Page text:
Patents, mobility drive Google's $12.5B Motorola bid
- By Nick Wakeman
- Aug 15, 2011
Google’s $12.5 billion bid for Motorola Mobility puts the search engine giant on a competitive collision course with Apple, Hewlett-Packard and the new Microsoft-Nokia alliance in the burgeoning world of mobility.
The acquisition, approved by the boards of both companies, shows the growing importance of mobility to Google as more computing tasks shift to handheld devices, the San Jose Mercury News reports.
Google also is picking up a wealth of intellectual property that includes 17,000 patents and 7,500 pending patents. The company also is picking up one of the largest manufacturers of mobiles phones and tablets using Google’s Android operating system.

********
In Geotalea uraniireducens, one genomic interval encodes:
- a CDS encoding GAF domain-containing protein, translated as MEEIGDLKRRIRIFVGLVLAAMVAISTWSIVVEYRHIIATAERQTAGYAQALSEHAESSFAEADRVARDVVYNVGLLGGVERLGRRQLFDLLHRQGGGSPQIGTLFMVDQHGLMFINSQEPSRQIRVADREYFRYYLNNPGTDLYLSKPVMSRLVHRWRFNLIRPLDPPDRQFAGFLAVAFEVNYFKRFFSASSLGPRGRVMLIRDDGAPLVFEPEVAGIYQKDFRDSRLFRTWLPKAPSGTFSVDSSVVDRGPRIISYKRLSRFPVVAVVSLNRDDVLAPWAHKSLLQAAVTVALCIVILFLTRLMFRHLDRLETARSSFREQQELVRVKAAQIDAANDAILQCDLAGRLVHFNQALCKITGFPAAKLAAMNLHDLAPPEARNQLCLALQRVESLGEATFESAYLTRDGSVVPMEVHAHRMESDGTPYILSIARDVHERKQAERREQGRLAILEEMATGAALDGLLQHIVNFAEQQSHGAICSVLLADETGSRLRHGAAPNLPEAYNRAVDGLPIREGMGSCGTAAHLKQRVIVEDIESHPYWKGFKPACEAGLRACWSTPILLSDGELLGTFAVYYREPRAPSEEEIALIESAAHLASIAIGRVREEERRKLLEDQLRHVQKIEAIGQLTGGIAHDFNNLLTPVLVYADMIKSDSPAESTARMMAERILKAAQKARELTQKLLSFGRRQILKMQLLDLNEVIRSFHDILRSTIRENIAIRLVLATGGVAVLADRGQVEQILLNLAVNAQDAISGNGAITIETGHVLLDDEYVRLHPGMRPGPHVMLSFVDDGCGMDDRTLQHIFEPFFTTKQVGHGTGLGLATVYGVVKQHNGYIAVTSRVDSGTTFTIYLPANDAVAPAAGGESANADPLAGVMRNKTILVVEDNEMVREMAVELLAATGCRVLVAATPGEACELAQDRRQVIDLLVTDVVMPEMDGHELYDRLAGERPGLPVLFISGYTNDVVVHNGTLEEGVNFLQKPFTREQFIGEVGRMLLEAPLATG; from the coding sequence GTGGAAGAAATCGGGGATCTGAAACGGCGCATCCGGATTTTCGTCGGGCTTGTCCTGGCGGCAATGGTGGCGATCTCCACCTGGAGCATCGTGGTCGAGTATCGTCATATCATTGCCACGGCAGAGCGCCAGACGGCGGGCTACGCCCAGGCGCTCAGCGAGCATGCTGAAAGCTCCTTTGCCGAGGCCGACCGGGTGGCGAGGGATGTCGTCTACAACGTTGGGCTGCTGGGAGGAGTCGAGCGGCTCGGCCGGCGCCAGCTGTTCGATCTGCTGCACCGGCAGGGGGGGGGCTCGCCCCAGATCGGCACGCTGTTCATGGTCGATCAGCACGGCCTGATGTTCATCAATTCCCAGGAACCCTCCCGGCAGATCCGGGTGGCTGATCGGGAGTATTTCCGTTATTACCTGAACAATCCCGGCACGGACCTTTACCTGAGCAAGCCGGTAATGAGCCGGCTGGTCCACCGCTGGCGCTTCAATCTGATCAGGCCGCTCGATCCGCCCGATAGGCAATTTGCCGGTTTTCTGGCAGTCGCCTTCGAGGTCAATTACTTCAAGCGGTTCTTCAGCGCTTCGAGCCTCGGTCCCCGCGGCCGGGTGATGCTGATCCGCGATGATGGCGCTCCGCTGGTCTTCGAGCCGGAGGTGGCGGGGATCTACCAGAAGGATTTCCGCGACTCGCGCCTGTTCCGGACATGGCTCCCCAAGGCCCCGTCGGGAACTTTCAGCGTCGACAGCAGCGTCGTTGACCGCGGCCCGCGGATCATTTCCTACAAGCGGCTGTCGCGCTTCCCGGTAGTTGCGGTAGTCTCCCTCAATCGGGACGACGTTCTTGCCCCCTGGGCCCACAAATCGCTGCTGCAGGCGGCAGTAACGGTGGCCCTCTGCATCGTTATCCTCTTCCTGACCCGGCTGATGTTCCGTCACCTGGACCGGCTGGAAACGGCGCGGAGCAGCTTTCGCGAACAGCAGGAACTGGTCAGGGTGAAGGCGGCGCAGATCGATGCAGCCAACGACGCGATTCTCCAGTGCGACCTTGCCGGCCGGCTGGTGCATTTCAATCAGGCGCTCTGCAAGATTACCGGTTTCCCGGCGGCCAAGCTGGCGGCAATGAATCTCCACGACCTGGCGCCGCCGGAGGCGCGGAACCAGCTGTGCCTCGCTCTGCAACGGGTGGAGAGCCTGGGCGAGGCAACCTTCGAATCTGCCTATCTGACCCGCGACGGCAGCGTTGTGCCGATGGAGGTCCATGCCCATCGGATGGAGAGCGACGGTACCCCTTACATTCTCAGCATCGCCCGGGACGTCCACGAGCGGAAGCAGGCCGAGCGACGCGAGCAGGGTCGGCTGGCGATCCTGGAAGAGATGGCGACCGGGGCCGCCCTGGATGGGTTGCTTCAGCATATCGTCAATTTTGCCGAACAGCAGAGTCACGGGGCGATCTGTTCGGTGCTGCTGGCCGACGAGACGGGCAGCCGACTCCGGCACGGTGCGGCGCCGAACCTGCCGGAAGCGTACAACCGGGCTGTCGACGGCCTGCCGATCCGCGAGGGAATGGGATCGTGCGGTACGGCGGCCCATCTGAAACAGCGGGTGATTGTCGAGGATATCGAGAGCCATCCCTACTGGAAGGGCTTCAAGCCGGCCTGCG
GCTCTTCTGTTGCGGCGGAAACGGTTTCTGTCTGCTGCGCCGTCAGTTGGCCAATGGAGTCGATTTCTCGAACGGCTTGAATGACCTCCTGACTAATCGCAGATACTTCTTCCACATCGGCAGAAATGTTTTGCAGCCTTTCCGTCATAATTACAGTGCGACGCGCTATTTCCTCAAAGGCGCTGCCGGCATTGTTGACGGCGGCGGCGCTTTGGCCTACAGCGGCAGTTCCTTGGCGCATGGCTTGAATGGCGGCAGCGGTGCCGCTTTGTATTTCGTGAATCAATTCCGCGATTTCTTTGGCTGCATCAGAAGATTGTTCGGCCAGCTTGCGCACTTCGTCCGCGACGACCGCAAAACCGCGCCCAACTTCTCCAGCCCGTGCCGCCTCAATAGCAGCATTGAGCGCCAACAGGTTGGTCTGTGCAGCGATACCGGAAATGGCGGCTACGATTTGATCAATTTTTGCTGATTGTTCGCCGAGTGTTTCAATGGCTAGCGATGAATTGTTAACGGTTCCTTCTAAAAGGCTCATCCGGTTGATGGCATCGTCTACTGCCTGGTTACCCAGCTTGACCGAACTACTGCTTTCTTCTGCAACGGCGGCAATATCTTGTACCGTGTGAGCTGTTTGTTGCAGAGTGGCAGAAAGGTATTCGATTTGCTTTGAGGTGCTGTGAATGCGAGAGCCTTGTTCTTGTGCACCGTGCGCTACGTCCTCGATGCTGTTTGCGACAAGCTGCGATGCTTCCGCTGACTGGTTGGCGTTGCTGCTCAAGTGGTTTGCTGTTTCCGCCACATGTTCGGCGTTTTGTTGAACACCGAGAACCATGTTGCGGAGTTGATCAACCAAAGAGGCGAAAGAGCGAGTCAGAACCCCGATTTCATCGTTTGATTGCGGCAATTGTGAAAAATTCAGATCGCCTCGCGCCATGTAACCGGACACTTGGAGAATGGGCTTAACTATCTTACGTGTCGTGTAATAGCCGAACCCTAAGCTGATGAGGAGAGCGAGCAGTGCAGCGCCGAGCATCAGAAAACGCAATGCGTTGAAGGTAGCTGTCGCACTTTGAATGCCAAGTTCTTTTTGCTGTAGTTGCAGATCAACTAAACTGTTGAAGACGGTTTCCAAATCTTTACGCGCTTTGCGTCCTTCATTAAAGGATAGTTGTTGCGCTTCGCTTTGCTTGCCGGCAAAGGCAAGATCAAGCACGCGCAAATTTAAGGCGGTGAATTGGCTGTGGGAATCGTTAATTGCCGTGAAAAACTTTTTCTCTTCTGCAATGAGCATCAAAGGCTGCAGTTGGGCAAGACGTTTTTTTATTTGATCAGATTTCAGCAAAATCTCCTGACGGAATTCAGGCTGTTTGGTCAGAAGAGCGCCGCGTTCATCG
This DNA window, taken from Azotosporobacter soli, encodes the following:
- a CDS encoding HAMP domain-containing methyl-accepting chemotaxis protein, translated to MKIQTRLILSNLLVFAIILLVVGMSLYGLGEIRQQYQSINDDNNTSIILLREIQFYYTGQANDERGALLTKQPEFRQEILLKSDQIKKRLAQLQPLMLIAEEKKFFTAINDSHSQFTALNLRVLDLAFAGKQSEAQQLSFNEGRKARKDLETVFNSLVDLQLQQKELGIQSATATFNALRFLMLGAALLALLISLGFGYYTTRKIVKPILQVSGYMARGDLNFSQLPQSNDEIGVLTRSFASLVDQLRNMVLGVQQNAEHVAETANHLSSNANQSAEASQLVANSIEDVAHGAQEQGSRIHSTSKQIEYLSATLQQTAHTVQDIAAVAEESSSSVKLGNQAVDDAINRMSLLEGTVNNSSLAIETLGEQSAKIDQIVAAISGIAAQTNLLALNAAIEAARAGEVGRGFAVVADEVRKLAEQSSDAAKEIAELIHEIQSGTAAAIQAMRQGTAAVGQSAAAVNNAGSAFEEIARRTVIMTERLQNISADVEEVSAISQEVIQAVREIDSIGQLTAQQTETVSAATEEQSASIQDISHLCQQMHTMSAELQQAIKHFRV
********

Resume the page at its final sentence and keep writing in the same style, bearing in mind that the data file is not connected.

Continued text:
Google executives pledged to keep Android an open platform, CRN reported.
"We built Android as an open source platform and it will stay that way," Google CEO Larry Page said Aug. 15 during a conference call.
Page said there are 150 million Android devices from more than 30 manufacturers. The Motorola acquisition will only “supercharge the Android ecosystem,” he said.
Google quickly lined up other manufacturers who blessed the deal, including Samsung, Sony Ericsson, HTC Corp. and LG Electronics, the Los Angeles Times reported.
However, there are some skeptics. Citi analyst Mark Mahaney wondered if this is the best use of Google’s cash, reports Tech Crunch.
Patents are the big driver, according to Christina Warren on Mashable.com.
Several sources are reporting that the large number of patents will allow Google to fight off patent attacks on Android, the New York Times reported.
Google says it will run Motorola as a separate business unit. The deal is expected to close by the end of 2011 or early 2012, following regulatory approves in the United States, Europe and elsewhere.
Nick Wakeman is the editor-in-chief of Washington Technology. Follow him on Twitter: @nick_wakeman.